College Rankings Don’t Tell Entire Story of Higher Ed Success

(Photo: Wikimedia, Creative Commons)

(Photo: Wikimedia, Creative Commons)

By Thomas J. Botzman, Ph.D.
President, Misericordia University

Forbes Magazine loves lists. The publication features an inventory of the world's billionaires and measures the wealth of the richest families. It ranks the top 100 wealth managers and offers tips on wealth building, among other interesting topics.

It is also in the business of ranking our nation's colleges and universities. In its ninth annual supplement, "America's Top Colleges 2016,'' Forbes graded private institutions of higher education based on their financial well-being ( It handed out letter grades to these institutions based upon 10 metrics.

At first glance, Misericordia University received a solid, but uninspiring B- from Forbes.

After reviewing the criteria, though, it appears our letter grade represents who we aspire to be as it fits our long-held mission of serving first-generation students and others in need. In its effort to rank and grade, Forbes makes some reasonable assumptions and a few that do not meet the test of what I believe to be essential to the mission, vision, and values of most private universities.

Universities are designed to operate over long periods of time, requiring a mix of short-term and long-term financing. One technique to guarantee the long-term financial health of institutions is the use of endowment funds, which institutions hold in perpetuity and spend from the interest earned.

In the special report, Forbes gives a top grade in the endowment assets category to Princeton University, which has amassed a staggering $2.5 million per student. If Princeton spends its endowment earnings – which we will assume to be about 4 percent annually – that results in $100,000 per student. In this scenario, Princeton could spend $100,000 on every student each and every year without charging tuition at all. Swarthmore College, another excellent institution with considerable wealth and assets, also receives praise from Forbes for having reserves that could cover all expenses for 13 years.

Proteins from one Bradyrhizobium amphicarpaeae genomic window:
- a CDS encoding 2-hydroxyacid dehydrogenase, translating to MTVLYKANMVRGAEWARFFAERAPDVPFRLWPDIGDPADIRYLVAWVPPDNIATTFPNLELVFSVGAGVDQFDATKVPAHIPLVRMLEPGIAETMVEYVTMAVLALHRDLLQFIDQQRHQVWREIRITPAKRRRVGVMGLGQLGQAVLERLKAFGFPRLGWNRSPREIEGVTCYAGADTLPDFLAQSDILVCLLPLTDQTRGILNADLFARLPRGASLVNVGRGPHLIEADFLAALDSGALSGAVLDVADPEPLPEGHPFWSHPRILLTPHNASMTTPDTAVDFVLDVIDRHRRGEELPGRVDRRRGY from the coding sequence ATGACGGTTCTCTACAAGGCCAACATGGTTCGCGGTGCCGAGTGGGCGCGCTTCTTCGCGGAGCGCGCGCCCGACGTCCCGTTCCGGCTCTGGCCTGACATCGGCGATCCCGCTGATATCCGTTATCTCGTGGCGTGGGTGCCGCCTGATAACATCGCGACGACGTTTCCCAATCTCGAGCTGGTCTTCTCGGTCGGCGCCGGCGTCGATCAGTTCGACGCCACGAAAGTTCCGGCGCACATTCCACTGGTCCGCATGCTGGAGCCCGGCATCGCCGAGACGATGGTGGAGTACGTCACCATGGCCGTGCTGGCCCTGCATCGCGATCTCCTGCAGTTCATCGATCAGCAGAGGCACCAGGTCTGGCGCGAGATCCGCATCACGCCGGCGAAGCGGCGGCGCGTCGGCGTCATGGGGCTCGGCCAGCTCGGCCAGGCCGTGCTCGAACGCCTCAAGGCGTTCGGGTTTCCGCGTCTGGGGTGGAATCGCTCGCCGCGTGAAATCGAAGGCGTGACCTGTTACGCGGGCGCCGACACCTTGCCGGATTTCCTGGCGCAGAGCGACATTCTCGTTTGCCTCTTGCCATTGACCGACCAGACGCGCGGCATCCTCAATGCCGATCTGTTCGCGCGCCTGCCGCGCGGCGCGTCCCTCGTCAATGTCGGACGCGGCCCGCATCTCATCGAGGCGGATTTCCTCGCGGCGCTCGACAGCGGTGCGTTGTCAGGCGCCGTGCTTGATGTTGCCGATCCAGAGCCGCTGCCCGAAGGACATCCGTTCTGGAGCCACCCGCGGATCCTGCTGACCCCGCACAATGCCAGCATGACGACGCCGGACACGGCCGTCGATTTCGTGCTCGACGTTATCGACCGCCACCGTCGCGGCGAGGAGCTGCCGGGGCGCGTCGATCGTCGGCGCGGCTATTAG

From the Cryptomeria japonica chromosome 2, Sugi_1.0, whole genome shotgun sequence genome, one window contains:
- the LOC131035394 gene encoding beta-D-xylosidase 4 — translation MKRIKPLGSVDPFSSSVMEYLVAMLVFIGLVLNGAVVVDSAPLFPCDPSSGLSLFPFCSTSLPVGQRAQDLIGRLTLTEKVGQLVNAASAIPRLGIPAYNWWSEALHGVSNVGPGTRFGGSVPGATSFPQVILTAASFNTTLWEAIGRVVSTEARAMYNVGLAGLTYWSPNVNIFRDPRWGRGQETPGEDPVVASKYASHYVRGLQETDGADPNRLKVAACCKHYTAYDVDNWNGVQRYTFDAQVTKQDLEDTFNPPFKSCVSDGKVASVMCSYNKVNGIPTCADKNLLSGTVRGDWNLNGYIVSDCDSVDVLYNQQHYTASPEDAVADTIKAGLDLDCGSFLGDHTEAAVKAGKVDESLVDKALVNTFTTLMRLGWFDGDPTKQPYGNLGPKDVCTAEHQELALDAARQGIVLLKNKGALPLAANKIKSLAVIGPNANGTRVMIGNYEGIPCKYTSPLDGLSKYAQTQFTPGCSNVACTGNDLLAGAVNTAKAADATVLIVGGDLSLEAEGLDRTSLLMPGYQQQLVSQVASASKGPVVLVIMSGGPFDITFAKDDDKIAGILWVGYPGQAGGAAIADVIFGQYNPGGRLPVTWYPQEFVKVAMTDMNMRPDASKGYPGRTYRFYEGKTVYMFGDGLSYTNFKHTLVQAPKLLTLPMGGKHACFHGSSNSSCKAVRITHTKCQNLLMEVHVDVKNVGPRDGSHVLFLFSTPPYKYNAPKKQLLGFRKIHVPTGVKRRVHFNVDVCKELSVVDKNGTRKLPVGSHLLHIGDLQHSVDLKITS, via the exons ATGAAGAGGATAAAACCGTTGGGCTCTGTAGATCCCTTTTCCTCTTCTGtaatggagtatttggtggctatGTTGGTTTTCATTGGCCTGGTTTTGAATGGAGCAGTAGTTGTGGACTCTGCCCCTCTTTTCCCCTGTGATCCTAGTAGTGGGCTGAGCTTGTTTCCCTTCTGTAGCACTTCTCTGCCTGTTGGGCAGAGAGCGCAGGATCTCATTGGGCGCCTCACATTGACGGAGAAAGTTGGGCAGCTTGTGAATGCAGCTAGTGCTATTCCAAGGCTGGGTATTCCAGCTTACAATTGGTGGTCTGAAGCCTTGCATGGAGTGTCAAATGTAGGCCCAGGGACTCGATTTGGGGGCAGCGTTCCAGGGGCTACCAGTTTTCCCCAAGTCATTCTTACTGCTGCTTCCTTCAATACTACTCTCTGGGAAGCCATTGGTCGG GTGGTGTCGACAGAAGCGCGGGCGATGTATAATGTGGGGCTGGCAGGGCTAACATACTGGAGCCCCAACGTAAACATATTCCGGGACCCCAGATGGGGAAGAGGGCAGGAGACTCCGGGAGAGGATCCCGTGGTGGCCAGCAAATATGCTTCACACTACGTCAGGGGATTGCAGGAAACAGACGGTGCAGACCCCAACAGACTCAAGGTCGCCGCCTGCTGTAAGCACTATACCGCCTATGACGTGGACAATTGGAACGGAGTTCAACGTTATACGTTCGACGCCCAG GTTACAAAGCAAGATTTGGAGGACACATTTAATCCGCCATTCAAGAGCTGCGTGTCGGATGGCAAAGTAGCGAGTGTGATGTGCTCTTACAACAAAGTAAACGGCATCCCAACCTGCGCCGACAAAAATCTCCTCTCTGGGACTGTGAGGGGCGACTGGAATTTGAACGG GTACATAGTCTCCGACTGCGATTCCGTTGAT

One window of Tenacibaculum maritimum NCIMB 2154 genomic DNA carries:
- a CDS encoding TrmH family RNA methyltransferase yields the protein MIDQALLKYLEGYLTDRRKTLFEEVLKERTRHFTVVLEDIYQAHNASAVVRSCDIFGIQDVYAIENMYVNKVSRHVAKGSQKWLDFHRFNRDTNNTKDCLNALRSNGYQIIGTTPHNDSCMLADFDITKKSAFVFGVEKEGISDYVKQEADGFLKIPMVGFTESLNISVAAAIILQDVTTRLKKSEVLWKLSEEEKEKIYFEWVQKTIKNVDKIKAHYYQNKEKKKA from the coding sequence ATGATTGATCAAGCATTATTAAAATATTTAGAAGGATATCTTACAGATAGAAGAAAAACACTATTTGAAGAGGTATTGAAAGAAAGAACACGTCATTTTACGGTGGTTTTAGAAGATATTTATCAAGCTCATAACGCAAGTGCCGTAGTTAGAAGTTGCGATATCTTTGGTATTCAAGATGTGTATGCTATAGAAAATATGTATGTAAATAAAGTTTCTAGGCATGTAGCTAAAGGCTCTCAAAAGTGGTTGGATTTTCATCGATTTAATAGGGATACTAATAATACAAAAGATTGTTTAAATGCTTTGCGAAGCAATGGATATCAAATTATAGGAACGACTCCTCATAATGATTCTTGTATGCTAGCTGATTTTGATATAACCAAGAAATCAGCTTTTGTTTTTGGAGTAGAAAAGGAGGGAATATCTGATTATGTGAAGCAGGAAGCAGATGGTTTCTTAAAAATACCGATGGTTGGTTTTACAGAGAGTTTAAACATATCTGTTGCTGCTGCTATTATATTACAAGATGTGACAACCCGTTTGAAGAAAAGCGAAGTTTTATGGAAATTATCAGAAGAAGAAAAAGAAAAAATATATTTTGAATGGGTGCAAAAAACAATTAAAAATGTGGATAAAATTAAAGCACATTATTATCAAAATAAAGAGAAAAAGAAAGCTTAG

Forbes uses a baseline of $45,000 per student, per year in order to receive the top grade in this criterion. At Misericordia, our tuition is about two-thirds of that amount, so we would need to raise tuition dramatically to match that level of spending – an action we are not prepared to make.

Misericordia offers a solid education that leads to successful lives and careers. Frankly, unlike Ivy League institutions, we are primarily designed and driven to serve those without many resources to attend college. We work diligently to assure that we have enough reserves to cover an emergency (think Hurricane Katrina) that would prohibit our normal operations for one semester. Rather than building an enormous reserve, we return the resources we receive from students and families to support outstanding faculty, and quality academic and residential facilities. We can, of course, dream of having enough resources to fund everything we could ever want to do and still have enough to build reserves, but that is not who we are or who we will be.

There is one metric, however, that bothers me more than the others: Forbes gives a better grade to institutions that limit financial aid – especially merit-based financial aid – to prospective students. Less discounting will strengthen a balance sheet, but private higher education – much like our public counterparts – is not all about a balance sheet.

I am proud to say that our future teachers, nurses, social workers, entrepreneurs, and occupational therapists can attend Misericordia even if they are not wealthy. We enroll first-generation college students, adult learners, and many others who do not have every financial resource available to them. We will always strive to provide capable students with the resources they need – and have earned – to complete their college degrees.

By Forbes' standards, institutions should give merit aid to 38 percent or less of its students in order to receive the top letter grade. At Misericordia, we provide aid to about 98 percent of our students. About 800 of our undergraduate students receive federal and state aid based on their family's financial ability to pay. Without financial aid, they would likely not be able to attend college.

Our outstanding faculty colleagues will always challenge our students to earn excellent grades in both academics and service to others. Of course, I also encourage them to strive for an A grade at all times.

In the case of Forbes' ranking, though, Misericordia will not only tout our B- with pride and enthusiasm, but we will also continue to celebrate our ability to provide transformational learning experiences to caring, motivated students at a quality university where all are welcome.

Thomas J. Botzman
Thomas J. Botzman, Ph.D., is president of Misericordia University in Dallas, Pa., the oldest four-year institution of higher education in Luzerne County. Misericordia University ranks in the top tier of the Best Regional Universities – North category of U.S. News and World Report’s 2015 edition of Best Colleges and was designated a 2015 Best Northeastern College by the Princeton Review.
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